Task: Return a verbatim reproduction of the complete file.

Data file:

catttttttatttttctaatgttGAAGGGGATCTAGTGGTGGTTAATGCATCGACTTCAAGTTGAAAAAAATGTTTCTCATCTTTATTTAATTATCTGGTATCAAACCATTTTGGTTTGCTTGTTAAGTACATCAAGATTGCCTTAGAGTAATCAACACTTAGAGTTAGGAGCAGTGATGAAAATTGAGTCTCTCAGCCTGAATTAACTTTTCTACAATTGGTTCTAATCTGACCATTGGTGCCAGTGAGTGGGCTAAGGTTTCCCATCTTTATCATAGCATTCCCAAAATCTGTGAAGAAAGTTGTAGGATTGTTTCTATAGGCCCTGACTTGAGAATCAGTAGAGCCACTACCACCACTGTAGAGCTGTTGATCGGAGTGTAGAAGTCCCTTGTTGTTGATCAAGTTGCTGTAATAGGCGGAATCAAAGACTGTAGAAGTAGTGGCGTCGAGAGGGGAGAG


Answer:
catttttttatttttctaatgttGAAGGGGATCTAGTGGTGGTTAATGCATCGACTTCAAGTTGAAAAAAATGTTTCTCATCTTTATTTAATTATCTGGTATCAAACCATTTTGGTTTGCTTGTTAAGTACATCAAGATTGCCTTAGAGTAATCAACACTTAGAGTTAGGAGCAGTGATGAAAATTGAGTCTCTCAGCCTGAATTAACTTTTCTACAATTGGTTCTAATCTGACCATTGGTGCCAGTGAGTGGGCTAAGGTTTCCCATCTTTATCATAGCATTCCCAAAATCTGTGAAGAAAGTTGTAGGATTGTTTCTATAGGCCCTGACTTGAGAATCAGTAGAGCCACTACCACCACTGTAGAGCTGTTGATCGGAGTGTAGAAGTCCCTTGTTGTTGATCAAGTTGCTGTAATAGGCGGAATCAAAGACTGTAGAAGTAGTGGCGTCGAGAGGGGAGAG